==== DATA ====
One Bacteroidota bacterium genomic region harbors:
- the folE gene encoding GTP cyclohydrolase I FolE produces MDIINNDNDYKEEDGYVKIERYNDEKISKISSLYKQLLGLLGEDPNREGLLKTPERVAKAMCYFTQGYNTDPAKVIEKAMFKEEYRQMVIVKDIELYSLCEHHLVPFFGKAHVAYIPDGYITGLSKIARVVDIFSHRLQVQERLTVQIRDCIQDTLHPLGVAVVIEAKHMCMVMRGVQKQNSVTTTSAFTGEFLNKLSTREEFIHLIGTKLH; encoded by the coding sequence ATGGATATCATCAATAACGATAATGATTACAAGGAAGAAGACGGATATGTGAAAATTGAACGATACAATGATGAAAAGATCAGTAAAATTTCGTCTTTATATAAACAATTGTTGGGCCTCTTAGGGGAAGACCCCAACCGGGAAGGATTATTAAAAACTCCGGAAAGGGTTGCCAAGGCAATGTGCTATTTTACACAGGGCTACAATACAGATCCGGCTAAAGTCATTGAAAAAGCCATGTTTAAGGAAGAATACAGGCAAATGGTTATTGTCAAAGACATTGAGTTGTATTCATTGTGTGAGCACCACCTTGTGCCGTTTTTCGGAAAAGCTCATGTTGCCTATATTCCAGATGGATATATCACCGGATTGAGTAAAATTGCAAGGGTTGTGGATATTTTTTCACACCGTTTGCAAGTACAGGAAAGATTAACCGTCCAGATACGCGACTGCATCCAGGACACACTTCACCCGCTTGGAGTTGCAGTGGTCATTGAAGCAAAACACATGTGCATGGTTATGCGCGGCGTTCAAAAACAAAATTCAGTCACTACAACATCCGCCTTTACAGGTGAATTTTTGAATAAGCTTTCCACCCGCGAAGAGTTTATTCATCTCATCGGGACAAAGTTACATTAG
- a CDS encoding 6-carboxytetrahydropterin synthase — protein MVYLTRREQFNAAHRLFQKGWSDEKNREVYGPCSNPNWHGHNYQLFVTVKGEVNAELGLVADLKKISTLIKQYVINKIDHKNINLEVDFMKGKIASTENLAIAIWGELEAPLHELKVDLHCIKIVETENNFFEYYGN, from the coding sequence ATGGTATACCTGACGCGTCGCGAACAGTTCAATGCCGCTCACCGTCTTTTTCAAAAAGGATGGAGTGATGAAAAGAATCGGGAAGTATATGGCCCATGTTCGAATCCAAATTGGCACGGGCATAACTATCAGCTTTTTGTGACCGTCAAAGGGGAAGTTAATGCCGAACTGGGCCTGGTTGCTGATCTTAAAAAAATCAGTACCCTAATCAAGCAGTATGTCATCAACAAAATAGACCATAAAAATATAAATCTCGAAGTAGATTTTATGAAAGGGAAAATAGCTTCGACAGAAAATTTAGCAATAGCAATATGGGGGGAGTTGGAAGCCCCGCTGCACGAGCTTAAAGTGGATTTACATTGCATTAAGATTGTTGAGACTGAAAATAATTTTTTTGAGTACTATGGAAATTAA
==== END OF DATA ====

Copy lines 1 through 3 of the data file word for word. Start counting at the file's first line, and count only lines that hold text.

One Bacteroidota bacterium genomic region harbors:
- the folE gene encoding GTP cyclohydrolase I FolE produces MDIINNDNDYKEEDGYVKIERYNDEKISKISSLYKQLLGLLGEDPNREGLLKTPERVAKAMCYFTQGYNTDPAKVIEKAMFKEEYRQMVIVKDIELYSLCEHHLVPFFGKAHVAYIPDGYITGLSKIARVVDIFSHRLQVQERLTVQIRDCIQDTLHPLGVAVVIEAKHMCMVMRGVQKQNSVTTTSAFTGEFLNKLSTREEFIHLIGTKLH; encoded by the coding sequence ATGGATATCATCAATAACGATAATGATTACAAGGAAGAAGACGGATATGTGAAAATTGAACGATACAATGATGAAAAGATCAGTAAAATTTCGTCTTTATATAAACAATTGTTGGGCCTCTTAGGGGAAGACCCCAACCGGGAAGGATTATTAAAAACTCCGGAAAGGGTTGCCAAGGCAATGTGCTATTTTACACAGGGCTACAATACAGATCCGGCTAAAGTCATTGAAAAAGCCATGTTTAAGGAAGAATACAGGCAAATGGTTATTGTCAAAGACATTGAGTTGTATTCATTGTGTGAGCACCACCTTGTGCCGTTTTTCGGAAAAGCTCATGTTGCCTATATTCCAGATGGATATATCACCGGATTGAGTAAAATTGCAAGGGTTGTGGATATTTTTTCACACCGTTTGCAAGTACAGGAAAGATTAACCGTCCAGATACGCGACTGCATCCAGGACACACTTCACCCGCTTGGAGTTGCAGTGGTCATTGAAGCAAAACACATGTGCATGGTTATGCGCGGCGTTCAAAAACAAAATTCAGTCACTACAACATCCGCCTTTACAGGTGAATTTTTGAATAAGCTTTCCACCCGCGAAGAGTTTATTCATCTCATCGGGACAAAGTTACATTAG
- a CDS encoding 6-carboxytetrahydropterin synthase — protein MVYLTRREQFNAAHRLFQKGWSDEKNREVYGPCSNPNWHGHNYQLFVTVKGEVNAELGLVADLKKISTLIKQYVINKIDHKNINLEVDFMKGKIASTENLAIAIWGELEAPLHELKVDLHCIKIVETENNFFEYYGN, from the coding sequence ATGGTATACCTGACGCGTCGCGAACAGTTCAATGCCGCTCACCGTCTTTTTCAAAAAGGATGGAGTGATGAAAAGAATCGGGAAGTATATGGCCCATGTTCGAATCCAAATTGGCACGGGCATAACTATCAGCTTTTTGTGACCGTCAAAGGGGAAGTTAATGCCGAACTGGGCCTGGTTGCTGATCTTAAAAAAATCAGTACCCTAATCAAGCAGTATGTCATCAACAAAATAGACCATAAAAATATAAATCTCGAAGTAGATTTTATGAAAGGGAAAATAGCTTCGACAGAAAATTTAGCAATAGCAATATGGGGGGAGTTGGAAGCCCCGCTGCACGAGCTTAAAGTGGATTTACATTGCATTAAGATTGTTGAGACTGAAAATAATTTTTTTGAGTACTATGGAAATTAA